The beginning accumulation of abnormal fat shows as a little pad just below the nape of the neck, colloquially known as the Duchess’ Hump. There is a triangular fatty bulge in front of the armpit when the arm is held against the body. When the skin is stretched by fat rapidly accumulating under it, it may split in the lower layers. When large and fresh, such tears are purple, but later they are transformed into white scar-tissue. Such striation, as it is called, commonly occurs on the abdomen of women during pregnancy, but in obesity it is frequently found on the breasts, the hips and occasionally on the shoulders. In many cases striation is so fine that the small white lines are only just visible. They are always a sure sign of obesity, and though this may be slight at the time of examination such patients can usually remember a period in their childhood when they were excessively chubby.
Another typical sign is a pad of fat on the insides of the knees, a spot where normal fat reserves are never stored. There may be a fold of skin over the pubic area and another fold may stretch round both sides of the chest, where a loose roll of fat can be picked up between two fingers. In the male an excessive accumulation of fat in the breasts is always indicative, while in the female the breast is usually, but not necessarily, large. Obviously excessive fat on the abdomen, the hips, thighs, upper arms, chin and shoulders are characteristic, and it is important to remember that any number of these signs may be present in persons whose weight is statistically normal; particularly if they are dieting on their own with iron determination.
Common clinical symptoms which are indicative only in their association and in the frame of the whole clinical picture are: frequent headaches, rheumatic pains without detectable bony abnormality; a feeling of laziness and lethargy, often both physical and mental and frequently associated with insomnia, the patients saying that all they want is to rest; the frightening feeling of being famished and sometimes weak with hunger two to three hours after a hearty meal and an irresistible yearning for sweets and starchy food which often overcomes the patient quite suddenly and is sometimes substituted by a desire for alcohol; constipation and a spastic or irritable colon are unusually common among the obese, and so are menstrual disorders.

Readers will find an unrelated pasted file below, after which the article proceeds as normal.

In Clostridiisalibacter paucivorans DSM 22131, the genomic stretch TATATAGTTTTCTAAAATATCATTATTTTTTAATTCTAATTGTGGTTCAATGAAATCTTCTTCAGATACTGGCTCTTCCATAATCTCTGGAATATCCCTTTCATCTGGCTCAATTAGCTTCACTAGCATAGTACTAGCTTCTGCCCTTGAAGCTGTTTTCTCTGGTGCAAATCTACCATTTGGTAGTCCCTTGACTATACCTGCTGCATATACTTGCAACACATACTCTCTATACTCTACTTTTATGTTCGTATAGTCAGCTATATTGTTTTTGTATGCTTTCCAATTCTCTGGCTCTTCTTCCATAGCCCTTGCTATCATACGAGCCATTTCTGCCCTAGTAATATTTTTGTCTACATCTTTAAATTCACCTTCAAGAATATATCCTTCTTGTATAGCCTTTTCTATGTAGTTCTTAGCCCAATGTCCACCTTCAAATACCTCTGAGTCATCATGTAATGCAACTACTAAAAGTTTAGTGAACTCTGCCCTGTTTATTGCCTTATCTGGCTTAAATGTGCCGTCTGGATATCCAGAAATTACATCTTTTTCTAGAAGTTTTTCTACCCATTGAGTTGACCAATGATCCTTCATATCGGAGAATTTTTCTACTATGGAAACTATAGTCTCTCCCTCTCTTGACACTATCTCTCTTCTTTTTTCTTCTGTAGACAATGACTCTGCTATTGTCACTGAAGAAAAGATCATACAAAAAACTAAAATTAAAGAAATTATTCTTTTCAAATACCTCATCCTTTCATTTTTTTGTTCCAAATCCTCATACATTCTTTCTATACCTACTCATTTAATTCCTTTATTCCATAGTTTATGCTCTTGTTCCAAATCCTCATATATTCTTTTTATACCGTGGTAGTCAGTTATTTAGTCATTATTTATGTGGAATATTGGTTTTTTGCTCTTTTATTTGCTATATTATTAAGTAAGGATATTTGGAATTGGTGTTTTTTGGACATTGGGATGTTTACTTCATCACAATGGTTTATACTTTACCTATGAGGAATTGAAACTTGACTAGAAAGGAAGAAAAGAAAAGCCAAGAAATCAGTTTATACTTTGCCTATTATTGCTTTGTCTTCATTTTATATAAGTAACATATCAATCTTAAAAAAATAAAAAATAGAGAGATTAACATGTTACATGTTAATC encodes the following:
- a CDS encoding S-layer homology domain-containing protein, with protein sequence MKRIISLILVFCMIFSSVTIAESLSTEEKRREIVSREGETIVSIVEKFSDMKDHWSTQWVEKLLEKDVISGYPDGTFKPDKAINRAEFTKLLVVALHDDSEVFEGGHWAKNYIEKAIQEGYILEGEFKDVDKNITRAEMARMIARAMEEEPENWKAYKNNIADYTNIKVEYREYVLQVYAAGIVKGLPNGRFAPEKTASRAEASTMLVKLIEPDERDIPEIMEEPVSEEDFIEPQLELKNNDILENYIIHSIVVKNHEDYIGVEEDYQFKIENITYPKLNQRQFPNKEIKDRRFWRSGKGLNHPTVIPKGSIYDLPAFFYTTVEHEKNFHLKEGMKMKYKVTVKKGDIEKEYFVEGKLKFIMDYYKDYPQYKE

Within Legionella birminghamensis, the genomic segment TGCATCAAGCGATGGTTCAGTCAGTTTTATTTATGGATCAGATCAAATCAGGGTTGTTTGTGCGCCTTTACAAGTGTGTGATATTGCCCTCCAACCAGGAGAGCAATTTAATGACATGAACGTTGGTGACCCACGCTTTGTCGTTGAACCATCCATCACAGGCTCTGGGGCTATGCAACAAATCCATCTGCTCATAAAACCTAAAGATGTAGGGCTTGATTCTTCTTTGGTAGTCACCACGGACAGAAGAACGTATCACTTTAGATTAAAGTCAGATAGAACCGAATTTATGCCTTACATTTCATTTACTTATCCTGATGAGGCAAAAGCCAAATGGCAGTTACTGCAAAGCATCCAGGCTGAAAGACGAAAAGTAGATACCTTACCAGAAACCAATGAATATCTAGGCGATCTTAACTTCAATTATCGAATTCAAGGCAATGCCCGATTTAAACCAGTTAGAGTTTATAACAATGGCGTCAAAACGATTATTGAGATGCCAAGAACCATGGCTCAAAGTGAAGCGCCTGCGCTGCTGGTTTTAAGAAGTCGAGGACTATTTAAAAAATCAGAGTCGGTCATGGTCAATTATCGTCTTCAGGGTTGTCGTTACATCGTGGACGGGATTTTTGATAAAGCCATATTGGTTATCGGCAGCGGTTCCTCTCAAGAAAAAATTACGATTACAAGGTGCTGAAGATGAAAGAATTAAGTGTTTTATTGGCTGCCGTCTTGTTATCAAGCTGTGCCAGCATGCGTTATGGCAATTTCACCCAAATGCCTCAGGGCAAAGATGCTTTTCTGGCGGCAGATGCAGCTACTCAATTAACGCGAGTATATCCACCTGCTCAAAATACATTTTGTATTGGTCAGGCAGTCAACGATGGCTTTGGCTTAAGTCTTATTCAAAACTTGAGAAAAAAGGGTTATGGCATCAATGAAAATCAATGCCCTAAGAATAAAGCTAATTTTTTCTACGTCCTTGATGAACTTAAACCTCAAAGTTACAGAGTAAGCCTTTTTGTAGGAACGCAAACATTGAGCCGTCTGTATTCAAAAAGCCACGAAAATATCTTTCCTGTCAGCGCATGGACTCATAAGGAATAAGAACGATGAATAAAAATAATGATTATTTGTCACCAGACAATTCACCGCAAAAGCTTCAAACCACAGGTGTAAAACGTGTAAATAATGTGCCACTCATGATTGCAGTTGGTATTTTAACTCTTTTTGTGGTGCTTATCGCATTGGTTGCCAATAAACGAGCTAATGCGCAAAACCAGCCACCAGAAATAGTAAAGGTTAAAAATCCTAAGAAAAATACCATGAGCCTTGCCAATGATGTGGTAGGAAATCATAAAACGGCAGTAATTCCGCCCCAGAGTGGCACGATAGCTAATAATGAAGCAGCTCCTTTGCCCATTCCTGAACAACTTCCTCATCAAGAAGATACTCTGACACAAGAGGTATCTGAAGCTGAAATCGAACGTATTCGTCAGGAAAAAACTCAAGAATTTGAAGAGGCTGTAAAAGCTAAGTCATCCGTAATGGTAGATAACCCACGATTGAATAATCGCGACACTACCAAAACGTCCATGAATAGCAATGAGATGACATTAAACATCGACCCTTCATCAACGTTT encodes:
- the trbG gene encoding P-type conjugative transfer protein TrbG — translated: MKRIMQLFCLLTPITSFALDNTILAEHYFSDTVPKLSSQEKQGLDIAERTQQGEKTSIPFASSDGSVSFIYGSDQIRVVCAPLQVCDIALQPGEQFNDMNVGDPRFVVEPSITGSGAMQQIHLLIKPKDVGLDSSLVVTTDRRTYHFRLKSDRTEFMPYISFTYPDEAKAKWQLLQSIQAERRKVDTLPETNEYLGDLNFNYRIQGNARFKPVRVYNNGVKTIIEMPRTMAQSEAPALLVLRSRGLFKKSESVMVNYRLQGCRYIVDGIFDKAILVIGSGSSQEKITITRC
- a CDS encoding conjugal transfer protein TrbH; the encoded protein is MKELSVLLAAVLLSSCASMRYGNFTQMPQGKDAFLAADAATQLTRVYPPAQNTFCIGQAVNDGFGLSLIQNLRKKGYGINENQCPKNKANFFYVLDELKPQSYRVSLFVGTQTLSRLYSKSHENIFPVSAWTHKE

Returning once more to our sylphlike lady, we can say that a combination of some of these symptoms with a few of the typical bodily signs is sufficient evidence to take her case seriously. A human figure, male or female, can only be judged in the nude; any opinion based on the dressed appearance can be quite fantastically wide off the mark, and I feel myself driven to the conclusion that apart from frankly psychotic patients such as cases of anorexia nervosa a “morbid weight fixation” does not exist. I have yet to see a patient who continues to complain after the figure has been rendered normal by adequate treatment.
The Emaciated Lady
I remember the case of a lady who was escorted into my consulting room while I was telephoning. She sat down in front of my desk, and when I looked up to greet her I saw the typical picture of advanced emaciation. Her dry skin hung loosely over the bones of her face, her neck was scrawny and collarbones and ribs stuck out from deep hollows. I immediately thought of cancer and decided to which of my colleagues at the hospital I would refer her. Indeed, I felt a little annoyed that my assistant had not explained to her that her case did not fall under my specialty. In answer to my query as to what I could do for her, she replied that she wanted to reduce. I tried to hide my surprise, but she must have noted a fleeting expression, for she smiled and said “I know that you think I’m mad, but just wait.” With that she rose and came round to my side of the desk. Jutting out from a tiny waist she had enormous hips and thighs.
By using a technique which will presently be described, the abnormal fat on her hips was transferred to the rest of her body which had been emaciated by months of very severe dieting. At the end of a treatment lasting five weeks, she, a small woman, had lost 8 inches round her hips, while her face looked fresh and florid, the ribs were no longer visible and her weight was the same to the ounce as it had been at the first consultation.
Fat but not Obese
While a person who is statistically underweight may still be suffering from the disorder which causes obesity, it is also possible for a person to be statistically overweight without suffering from obesity. For such persons weight is no problem, as they can gain or lose at will and experience no difficulty in reducing their caloric intake. They are masters of their weight, which the obese are not. Moreover, their excess fat shows no preference for certain typical regions of the body, as does the fat in all cases of obesity. Thus, the decision whether a borderline case is really suffering from obesity or not cannot be made merely by consulting weight tables.